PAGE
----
John Halewood-Dodd column

John Halewood Dodd.

John Halewood Dodd.

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As a criminal defence lawyer it is often levelled at me that I am on the side of the criminals. That is of course true to a certain extent as without criminals I wouldn’t have a job.

I also accept that an aspect of that job is to ensure that I obtain the most favourable result for my clients.

For those who are potentially facing a prison sentence that means trying to avoid that outcome.

However, on a personal level, I do recognise the need for prisons in society, but feel that imprisonment should only be used as a last resort.

I also feel that every effort should be made to protect the welfare of those in prison and that the main aim should be towards rehabilitation.

From my experience, the current penal system is failing in both respects. My view is supported by Nick Hardwick, the Chief Inspector of Prisons, who recently stated that many of our prisons are unsafe.

He also questioned whether the political will was there to provide the necessary resources to make rehabilitation the central point of prisons.

In the last 12 months to March there were 88 suicides in English and Welsh prisons, an increase of 50 per cent from the previous year. Incidents of self harm among prisoners also rose dramatically, and attacks upon prison staff increased by 10 per cent.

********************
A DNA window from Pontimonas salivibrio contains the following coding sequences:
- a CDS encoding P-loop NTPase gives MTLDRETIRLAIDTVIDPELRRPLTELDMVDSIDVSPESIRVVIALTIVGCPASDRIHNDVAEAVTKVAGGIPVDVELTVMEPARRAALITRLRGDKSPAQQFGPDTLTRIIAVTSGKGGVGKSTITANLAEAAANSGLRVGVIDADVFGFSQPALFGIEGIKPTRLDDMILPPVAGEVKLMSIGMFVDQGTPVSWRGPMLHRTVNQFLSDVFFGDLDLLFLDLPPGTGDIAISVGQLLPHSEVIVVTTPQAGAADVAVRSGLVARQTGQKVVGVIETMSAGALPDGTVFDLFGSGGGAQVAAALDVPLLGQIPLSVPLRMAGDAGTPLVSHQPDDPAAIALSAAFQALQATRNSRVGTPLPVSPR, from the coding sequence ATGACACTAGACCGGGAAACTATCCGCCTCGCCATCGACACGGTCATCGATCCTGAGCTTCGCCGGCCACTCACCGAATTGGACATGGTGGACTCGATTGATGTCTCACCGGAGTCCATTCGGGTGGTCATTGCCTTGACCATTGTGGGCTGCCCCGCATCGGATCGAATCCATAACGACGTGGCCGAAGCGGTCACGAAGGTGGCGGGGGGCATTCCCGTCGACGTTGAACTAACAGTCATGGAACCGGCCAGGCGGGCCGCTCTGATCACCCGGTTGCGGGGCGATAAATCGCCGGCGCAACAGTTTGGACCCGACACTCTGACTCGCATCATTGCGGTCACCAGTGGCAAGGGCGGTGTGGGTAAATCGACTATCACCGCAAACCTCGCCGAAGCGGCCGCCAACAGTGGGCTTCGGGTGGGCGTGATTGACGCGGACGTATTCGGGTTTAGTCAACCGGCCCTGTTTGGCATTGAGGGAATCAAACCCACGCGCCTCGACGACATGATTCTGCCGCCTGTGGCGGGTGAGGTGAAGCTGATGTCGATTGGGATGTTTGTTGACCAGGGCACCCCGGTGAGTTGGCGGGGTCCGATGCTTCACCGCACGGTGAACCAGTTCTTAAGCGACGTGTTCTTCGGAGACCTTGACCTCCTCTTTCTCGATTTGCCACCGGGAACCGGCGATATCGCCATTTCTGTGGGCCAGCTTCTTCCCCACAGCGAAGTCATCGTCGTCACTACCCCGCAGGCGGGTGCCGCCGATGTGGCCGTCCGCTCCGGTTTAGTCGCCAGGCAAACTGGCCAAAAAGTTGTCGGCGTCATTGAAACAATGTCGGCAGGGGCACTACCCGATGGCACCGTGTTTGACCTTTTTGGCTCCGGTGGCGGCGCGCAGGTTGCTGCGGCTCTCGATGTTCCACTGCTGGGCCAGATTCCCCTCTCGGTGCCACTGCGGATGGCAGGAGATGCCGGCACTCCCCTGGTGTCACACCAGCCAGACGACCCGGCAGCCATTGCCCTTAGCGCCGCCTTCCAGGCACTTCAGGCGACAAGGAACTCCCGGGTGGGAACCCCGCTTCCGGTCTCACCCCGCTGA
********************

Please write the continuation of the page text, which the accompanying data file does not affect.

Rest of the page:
There are numerous reasons behind these increases, including the fact that many inmates suffer with mental health issues, but prison overcrowding, reduced staffing levels, and the lack of activities for inmates, are all issues that could be improved with increased resources. In my opinion it is an absolute disgrace that prisoners are locked up for 23 hours a day without any form of rehabilitation.

As a result of this numerous prisoners return to jail time after time.

Chris Grayling, the Justice Minister, acknowledges that the prison population is set to rise. It is obvious that this will require increased resources that do not seem to be forthcoming. This needs to be addressed and it is simply not credible to deny the link between the financial pressures on the prison system and the increase in the number of inmates who are self harming and committing suicide.